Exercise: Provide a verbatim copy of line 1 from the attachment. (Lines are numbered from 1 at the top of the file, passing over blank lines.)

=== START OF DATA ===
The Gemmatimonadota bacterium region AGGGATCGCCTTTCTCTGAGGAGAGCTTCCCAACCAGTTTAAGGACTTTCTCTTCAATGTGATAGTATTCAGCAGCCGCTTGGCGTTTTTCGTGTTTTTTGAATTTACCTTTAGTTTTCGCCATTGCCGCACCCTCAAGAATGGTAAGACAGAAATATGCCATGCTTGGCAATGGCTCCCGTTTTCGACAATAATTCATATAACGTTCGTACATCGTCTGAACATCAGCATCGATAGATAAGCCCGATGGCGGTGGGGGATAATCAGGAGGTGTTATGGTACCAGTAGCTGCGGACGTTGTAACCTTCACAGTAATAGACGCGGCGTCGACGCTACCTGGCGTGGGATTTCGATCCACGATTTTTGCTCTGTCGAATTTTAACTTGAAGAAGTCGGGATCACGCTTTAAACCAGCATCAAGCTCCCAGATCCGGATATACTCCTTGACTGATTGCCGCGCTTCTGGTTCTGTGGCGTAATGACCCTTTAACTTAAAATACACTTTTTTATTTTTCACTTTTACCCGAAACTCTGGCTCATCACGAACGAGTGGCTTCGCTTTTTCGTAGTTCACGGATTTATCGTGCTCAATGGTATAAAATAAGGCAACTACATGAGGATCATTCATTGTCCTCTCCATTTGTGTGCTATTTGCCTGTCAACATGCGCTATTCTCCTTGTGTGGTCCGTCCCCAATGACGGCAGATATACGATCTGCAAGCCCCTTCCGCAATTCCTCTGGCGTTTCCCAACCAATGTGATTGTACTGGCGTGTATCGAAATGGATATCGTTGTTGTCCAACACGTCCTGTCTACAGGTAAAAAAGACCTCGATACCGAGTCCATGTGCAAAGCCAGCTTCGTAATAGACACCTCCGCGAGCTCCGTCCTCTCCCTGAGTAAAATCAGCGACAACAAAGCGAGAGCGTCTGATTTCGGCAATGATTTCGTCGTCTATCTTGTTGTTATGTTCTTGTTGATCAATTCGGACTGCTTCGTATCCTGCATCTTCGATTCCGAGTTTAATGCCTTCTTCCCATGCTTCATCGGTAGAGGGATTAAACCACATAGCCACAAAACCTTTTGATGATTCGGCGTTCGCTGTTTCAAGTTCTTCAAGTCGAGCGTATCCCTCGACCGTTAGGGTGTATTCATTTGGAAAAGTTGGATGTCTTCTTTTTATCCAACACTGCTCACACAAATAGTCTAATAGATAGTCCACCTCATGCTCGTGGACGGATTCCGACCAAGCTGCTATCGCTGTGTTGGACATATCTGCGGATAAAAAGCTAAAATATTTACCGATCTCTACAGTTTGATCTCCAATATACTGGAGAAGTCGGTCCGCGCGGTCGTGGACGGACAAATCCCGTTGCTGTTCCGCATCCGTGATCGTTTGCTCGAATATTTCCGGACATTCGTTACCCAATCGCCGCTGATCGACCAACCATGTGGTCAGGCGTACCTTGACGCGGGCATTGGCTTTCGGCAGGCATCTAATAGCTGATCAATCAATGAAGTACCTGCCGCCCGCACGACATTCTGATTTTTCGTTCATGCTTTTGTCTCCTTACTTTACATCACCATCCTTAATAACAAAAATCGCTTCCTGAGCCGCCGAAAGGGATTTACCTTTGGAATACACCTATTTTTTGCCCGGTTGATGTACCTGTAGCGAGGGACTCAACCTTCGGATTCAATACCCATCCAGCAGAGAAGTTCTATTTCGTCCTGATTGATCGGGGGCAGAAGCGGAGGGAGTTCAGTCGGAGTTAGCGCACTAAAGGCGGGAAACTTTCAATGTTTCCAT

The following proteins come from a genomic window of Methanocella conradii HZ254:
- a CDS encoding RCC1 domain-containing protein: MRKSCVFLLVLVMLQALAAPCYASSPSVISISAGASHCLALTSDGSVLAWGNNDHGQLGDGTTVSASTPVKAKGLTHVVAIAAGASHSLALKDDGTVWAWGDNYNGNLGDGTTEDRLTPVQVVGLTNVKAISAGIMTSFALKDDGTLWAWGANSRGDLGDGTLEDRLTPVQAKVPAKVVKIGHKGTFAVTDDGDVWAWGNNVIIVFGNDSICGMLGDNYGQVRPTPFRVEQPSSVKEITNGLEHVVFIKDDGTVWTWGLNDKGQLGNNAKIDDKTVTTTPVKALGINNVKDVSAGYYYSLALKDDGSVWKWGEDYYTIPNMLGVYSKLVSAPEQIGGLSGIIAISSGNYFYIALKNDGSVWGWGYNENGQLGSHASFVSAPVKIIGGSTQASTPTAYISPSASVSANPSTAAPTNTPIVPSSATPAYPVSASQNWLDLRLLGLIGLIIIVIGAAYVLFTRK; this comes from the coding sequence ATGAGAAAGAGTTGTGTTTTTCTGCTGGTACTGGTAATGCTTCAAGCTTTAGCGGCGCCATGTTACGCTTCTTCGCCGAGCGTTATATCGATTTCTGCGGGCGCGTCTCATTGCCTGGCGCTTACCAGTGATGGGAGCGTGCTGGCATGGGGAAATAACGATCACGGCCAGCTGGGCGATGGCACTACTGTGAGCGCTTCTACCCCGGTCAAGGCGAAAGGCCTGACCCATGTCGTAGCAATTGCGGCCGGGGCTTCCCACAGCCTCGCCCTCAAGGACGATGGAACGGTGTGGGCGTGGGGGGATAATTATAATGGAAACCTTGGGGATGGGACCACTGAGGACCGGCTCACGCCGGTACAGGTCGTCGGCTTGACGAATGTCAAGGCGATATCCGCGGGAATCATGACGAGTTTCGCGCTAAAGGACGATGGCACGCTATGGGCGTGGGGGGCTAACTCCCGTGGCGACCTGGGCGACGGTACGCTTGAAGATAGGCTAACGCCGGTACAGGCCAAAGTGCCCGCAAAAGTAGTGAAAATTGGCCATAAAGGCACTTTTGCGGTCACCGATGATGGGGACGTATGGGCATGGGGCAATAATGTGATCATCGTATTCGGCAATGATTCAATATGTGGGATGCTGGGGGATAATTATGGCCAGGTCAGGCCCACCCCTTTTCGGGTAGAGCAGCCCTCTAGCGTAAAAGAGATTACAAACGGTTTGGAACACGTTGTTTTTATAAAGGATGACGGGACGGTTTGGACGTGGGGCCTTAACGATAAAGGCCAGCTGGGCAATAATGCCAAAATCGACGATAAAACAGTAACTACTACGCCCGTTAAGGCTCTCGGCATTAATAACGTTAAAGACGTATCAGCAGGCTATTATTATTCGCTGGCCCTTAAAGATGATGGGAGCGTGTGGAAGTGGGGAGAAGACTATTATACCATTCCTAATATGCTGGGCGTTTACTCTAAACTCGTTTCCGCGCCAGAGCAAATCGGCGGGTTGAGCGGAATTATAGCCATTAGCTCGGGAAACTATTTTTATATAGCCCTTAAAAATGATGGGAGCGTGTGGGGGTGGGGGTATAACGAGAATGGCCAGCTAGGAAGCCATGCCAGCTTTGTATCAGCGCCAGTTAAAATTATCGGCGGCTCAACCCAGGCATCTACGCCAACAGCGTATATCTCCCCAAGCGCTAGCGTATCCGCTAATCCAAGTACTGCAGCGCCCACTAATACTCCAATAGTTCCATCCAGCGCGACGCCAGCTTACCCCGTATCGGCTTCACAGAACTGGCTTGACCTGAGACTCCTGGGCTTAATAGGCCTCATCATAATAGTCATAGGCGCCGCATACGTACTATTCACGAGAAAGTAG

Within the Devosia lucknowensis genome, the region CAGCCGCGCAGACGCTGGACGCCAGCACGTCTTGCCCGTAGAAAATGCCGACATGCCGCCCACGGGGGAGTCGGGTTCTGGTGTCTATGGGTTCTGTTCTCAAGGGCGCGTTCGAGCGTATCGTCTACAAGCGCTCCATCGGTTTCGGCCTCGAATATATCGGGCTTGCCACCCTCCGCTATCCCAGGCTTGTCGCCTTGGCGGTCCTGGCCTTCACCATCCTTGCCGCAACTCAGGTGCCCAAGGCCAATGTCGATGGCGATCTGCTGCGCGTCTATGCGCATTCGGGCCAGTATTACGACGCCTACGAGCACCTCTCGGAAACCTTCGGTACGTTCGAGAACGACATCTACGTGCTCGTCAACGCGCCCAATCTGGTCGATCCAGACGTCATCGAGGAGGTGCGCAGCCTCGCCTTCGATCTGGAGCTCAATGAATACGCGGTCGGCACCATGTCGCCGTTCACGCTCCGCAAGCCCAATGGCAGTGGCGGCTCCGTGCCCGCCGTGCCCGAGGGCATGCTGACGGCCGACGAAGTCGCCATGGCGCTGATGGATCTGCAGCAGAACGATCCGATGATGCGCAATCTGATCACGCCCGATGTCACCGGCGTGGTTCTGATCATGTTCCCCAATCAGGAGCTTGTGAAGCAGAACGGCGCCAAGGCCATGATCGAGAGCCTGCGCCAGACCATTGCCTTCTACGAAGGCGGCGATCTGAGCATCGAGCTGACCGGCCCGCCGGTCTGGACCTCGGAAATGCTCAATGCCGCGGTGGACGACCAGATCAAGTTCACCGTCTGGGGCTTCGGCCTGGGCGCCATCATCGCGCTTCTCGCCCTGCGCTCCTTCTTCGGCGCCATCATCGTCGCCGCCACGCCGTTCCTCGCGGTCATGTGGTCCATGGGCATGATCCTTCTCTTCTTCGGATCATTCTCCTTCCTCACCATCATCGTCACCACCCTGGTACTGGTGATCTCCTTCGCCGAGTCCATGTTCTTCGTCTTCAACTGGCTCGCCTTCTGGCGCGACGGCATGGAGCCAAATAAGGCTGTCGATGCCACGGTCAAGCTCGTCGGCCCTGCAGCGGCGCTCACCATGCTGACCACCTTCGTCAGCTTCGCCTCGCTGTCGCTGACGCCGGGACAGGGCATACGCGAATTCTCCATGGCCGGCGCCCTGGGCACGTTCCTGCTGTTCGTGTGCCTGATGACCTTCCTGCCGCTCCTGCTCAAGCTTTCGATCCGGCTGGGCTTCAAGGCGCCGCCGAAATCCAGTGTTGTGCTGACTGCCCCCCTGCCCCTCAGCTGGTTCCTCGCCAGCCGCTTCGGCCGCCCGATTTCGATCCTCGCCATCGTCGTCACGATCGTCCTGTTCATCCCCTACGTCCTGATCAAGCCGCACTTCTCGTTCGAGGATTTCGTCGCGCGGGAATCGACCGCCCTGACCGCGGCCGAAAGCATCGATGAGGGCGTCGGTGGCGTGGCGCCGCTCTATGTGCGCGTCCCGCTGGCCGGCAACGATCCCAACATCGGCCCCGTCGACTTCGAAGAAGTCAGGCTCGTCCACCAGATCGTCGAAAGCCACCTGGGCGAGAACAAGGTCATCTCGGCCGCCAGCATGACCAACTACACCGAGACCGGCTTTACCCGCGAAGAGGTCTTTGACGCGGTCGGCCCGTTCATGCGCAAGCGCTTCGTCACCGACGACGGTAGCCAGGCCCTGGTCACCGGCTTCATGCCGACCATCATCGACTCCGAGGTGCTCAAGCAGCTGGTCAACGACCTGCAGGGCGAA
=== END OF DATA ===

The Gemmatimonadota bacterium region AGGGATCGCCTTTCTCTGAGGAGAGCTTCCCAACCAGTTTAAGGACTTTCTCTTCAATGTGATAGTATTCAGCAGCCGCTTGGCGTTTTTCGTGTTTTTTGAATTTACCTTTAGTTTTCGCCATTGCCGCACCCTCAAGAATGGTAAGACAGAAATATGCCATGCTTGGCAATGGCTCCCGTTTTCGACAATAATTCATATAACGTTCGTACATCGTCTGAACATCAGCATCGATAGATAAGCCCGATGGCGGTGGGGGATAATCAGGAGGTGTTATGGTACCAGTAGCTGCGGACGTTGTAACCTTCACAGTAATAGACGCGGCGTCGACGCTACCTGGCGTGGGATTTCGATCCACGATTTTTGCTCTGTCGAATTTTAACTTGAAGAAGTCGGGATCACGCTTTAAACCAGCATCAAGCTCCCAGATCCGGATATACTCCTTGACTGATTGCCGCGCTTCTGGTTCTGTGGCGTAATGACCCTTTAACTTAAAATACACTTTTTTATTTTTCACTTTTACCCGAAACTCTGGCTCATCACGAACGAGTGGCTTCGCTTTTTCGTAGTTCACGGATTTATCGTGCTCAATGGTATAAAATAAGGCAACTACATGAGGATCATTCATTGTCCTCTCCATTTGTGTGCTATTTGCCTGTCAACATGCGCTATTCTCCTTGTGTGGTCCGTCCCCAATGACGGCAGATATACGATCTGCAAGCCCCTTCCGCAATTCCTCTGGCGTTTCCCAACCAATGTGATTGTACTGGCGTGTATCGAAATGGATATCGTTGTTGTCCAACACGTCCTGTCTACAGGTAAAAAAGACCTCGATACCGAGTCCATGTGCAAAGCCAGCTTCGTAATAGACACCTCCGCGAGCTCCGTCCTCTCCCTGAGTAAAATCAGCGACAACAAAGCGAGAGCGTCTGATTTCGGCAATGATTTCGTCGTCTATCTTGTTGTTATGTTCTTGTTGATCAATTCGGACTGCTTCGTATCCTGCATCTTCGATTCCGAGTTTAATGCCTTCTTCCCATGCTTCATCGGTAGAGGGATTAAACCACATAGCCACAAAACCTTTTGATGATTCGGCGTTCGCTGTTTCAAGTTCTTCAAGTCGAGCGTATCCCTCGACCGTTAGGGTGTATTCATTTGGAAAAGTTGGATGTCTTCTTTTTATCCAACACTGCTCACACAAATAGTCTAATAGATAGTCCACCTCATGCTCGTGGACGGATTCCGACCAAGCTGCTATCGCTGTGTTGGACATATCTGCGGATAAAAAGCTAAAATATTTACCGATCTCTACAGTTTGATCTCCAATATACTGGAGAAGTCGGTCCGCGCGGTCGTGGACGGACAAATCCCGTTGCTGTTCCGCATCCGTGATCGTTTGCTCGAATATTTCCGGACATTCGTTACCCAATCGCCGCTGATCGACCAACCATGTGGTCAGGCGTACCTTGACGCGGGCATTGGCTTTCGGCAGGCATCTAATAGCTGATCAATCAATGAAGTACCTGCCGCCCGCACGACATTCTGATTTTTCGTTCATGCTTTTGTCTCCTTACTTTACATCACCATCCTTAATAACAAAAATCGCTTCCTGAGCCGCCGAAAGGGATTTACCTTTGGAATACACCTATTTTTTGCCCGGTTGATGTACCTGTAGCGAGGGACTCAACCTTCGGATTCAATACCCATCCAGCAGAGAAGTTCTATTTCGTCCTGATTGATCGGGGGCAGAAGCGGAGGGAGTTCAGTCGGAGTTAGCGCACTAAAGGCGGGAAACTTTCAATGTTTCCAT